Review: Ford EcoSport joins the baby SUV market

Don't let the 4x4 looks fool you - the Ford EcoSport is strictly front-wheel drive.
Don't let the 4x4 looks fool you - the Ford EcoSport is strictly front-wheel drive.
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FIRST things first, the name. It’s pronounced “echo-sport”, not, “eek-o-sport”, as Scotsman Motoring suggested to a Ford executive at the car’s European media launch. Red faces all round.

Anyway, here’s the lowdown: the eek-o-sport, sorry, EcoSport, will lead Ford’s assault on the baby SUV segment when it goes on sale in May, taking the fight to, among others, the Vauxhall Mokka, Nissan Juke, Renault Captur and other cars with names that wouldn’t be allowed in a game of Scrabble.

Underlining Ford’s push towards building cars all the world can drive, EcoSports bound for the European market are built in India to a South American design. If thoughts of sultry summer evenings in Rio or Rajasthan are lifting your winter spirits, I’m afraid the reality is a little more down to earth.

The new car shares a lot of its underpinnings with the Fiesta but, from the outside at least, you’ll struggle to spot the similarities. It’s much chunkier and higher-riding than its supermini sibling, with a grille as tall as the Grand Canyon and a purposeful looking spare wheel bolted to the tailgate, just at the right height for Ray Mears to rest an elbow.

Don’t let the 4x4 looks fool you, though, for the EcoSport is strictly front-wheel drive. Ford says 4x4 is “not relevant” to its target market. Hmmm… Scotsman Motoring lives in fear of pootling around in a 4x4 lookalike, only to be found wanting when the snow arrives.

Inside, the dashboard looks like it was lifted out of a Fiesta, but some of the unyielding interior plastics let the side down. Headroom is generous, as is legroom for anyone around the six-foot mark. I was a wee bit worried that the driver’s seat cushion might be a bit too narrow and too short to support a chap of my dimensions (legs of an antelope, buttocks of an elephant) but it proved comfortable enough over the next 100 or so miles. The EcoSport’s cabin has five seats and will accommodate four adults with ease, or two adults and three kids. The rear doors aren’t very big, though, and I snagged my size tens on the bottom of the door pillar getting in and out of the back seats.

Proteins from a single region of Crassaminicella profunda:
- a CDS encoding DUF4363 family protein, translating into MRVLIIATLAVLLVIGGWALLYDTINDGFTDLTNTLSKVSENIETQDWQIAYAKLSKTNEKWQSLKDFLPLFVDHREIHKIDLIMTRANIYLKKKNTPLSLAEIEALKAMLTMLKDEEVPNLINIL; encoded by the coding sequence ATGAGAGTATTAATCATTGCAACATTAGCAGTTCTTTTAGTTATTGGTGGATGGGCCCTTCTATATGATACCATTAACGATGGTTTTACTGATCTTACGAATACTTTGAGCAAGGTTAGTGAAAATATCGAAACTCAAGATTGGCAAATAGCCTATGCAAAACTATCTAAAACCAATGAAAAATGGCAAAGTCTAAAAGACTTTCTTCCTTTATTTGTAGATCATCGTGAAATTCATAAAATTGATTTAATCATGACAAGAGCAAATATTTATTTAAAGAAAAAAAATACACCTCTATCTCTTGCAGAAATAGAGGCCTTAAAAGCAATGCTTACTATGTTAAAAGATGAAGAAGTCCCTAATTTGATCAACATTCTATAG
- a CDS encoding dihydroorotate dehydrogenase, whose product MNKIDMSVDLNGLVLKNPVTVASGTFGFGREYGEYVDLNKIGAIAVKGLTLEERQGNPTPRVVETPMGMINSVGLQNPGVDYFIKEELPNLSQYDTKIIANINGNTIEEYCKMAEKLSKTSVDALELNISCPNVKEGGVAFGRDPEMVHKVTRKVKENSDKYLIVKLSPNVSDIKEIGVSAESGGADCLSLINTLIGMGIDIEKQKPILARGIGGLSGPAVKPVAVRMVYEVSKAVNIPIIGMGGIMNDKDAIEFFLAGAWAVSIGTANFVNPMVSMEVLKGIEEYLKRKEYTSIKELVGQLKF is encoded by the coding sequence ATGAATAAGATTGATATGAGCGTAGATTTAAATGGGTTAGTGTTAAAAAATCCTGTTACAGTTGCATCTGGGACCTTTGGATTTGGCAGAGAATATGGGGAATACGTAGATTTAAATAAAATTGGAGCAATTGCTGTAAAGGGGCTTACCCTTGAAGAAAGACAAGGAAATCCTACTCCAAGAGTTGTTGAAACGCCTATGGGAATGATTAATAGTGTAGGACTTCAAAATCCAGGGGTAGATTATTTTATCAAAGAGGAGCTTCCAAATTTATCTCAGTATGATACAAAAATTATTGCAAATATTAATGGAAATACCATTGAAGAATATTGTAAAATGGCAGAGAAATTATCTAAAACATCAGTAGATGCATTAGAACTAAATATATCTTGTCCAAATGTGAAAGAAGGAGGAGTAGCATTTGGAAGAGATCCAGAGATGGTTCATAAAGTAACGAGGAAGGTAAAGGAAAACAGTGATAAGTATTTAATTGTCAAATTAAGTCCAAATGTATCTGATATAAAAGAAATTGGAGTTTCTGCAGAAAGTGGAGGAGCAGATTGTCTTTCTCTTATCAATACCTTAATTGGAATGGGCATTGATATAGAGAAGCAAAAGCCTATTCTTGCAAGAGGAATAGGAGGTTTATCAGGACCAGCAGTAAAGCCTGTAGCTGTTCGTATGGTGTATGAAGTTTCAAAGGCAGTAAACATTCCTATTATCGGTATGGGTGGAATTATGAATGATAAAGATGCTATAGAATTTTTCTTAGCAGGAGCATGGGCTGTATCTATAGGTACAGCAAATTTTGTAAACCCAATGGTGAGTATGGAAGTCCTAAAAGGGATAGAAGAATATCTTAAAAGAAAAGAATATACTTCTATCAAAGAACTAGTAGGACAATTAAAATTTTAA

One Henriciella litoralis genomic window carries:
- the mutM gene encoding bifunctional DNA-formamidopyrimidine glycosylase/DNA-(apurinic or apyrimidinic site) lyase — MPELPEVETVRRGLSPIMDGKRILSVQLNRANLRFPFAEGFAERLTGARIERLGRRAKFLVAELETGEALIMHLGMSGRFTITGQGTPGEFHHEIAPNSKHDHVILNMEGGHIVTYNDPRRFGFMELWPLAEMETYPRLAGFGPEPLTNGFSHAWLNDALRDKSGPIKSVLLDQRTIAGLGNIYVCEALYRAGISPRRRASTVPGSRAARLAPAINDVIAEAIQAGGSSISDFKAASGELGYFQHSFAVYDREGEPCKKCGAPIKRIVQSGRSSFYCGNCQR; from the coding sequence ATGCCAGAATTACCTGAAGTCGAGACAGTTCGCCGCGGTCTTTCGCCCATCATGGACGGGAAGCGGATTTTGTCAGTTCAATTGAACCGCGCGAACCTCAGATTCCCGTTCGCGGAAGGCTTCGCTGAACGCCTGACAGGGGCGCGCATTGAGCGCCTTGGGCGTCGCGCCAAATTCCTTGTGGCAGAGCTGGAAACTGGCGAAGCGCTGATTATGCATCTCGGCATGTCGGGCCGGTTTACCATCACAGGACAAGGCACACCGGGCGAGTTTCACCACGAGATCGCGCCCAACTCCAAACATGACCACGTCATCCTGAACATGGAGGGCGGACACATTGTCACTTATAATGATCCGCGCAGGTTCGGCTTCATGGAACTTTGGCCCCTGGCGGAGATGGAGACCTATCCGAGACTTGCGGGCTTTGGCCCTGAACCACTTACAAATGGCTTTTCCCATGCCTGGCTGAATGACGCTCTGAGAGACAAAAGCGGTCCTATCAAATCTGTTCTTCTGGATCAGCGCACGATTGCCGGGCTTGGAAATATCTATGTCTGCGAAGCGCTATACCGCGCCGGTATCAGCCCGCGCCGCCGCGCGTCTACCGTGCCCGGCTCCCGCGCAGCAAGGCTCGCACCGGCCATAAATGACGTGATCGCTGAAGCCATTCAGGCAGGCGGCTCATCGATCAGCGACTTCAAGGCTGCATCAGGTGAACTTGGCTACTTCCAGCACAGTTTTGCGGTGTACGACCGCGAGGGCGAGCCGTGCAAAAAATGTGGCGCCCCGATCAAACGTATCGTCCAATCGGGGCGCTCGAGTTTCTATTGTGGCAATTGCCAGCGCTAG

Putting the spare wheel on the outside frees up space in the boot, which swallows up to 375 litres with the rear seats in place. The big tailgate opens to the left, rather than up the way, so bear that in mind when you reverse into supermarket and on-street parking spaces.

Choosing your EcoSport is fairly straightforward. There are three engines and two high-spec trim levels to choose from. We’ll make it even easier for you, by steering you towards the EcoSport Titanium with the one-litre Ecoboost petrol engine. Yours for £15,995, plus £495 if you don’t want it painted AA-van yellow, and another £200 for parking sensors that’ll prevent you from using the spare tyre as a bumper.

Note: the car is pronounced echo-sport, but the engine is pronounced eek-o-boost. I know, take it up with your local Ford dealer. With three cylinders, one turbocharger and 123bhp, the little petrol motor offers diesel-like flexibility and economy, but without the occasionally gruff tones of the 1.5-litre, 88bhp diesel engine which we also tested. You can also rev the danglies off it, should the mood take you, something you can’t do with the diesel.

Both engines are paired to a five-speed manual gearbox. Only the entry-level
EcoSport – powered by a 110bhp four-cylinder, non-turbo, 1.5-litre petrol engine – offers the option of an automatic box, albeit for an extra £1,500 over the £14,995 starting price.

As I said, the EcoSport is based on Fiesta DNA, and the last Fiesta that Scotsman Motoring drove was the ST, a car so accomplished we named it our favourite of 2013. Alas, the EcoSport can’t match the ST for driving thrills, but it doesn’t disgrace itself either. It leans a bit in the bends, but clings on gamely when pushed hard. Ford says it has re-worked the steering for European buyers, and it’s certainly sharp enough to keep pace with class rivals. Ride comfort is commendable, although we tested the car in Spain, where we’ve yet to stumble across a badly-surfaced road.

Standard equipment in Titanium-spec cars includes 16-inch alloy wheels, electric front and rear windows, front fog lights, keyless entry, roof rails and leather on the steering wheel and handbrake. For an extra £1,000, Titanium X Pack trim adds 17-inch alloy wheels, full leather trim, cruise control, automatic headlights and rain-sensing wipers.

All the kit can’t disguise the EcoSport’s shortcomings though. It looks and feels like the not-very-exotic car you’d rent on an exotic holiday, then forget about as soon as you got home. Ford has work to do between now and the EcoSport’s mid-life facelift if the EcoSport is to mount a sustained challenge to already well-established rivals.


CAR Ford EcoSport

PRICE £14,995-£17,495

PERFORMANCE Max speed 99-112mph; 0-62mph 12.7-14.1s

ECONOMY 44.8-53.3mpg combined

CO2 EMISSIONS 120-149g/km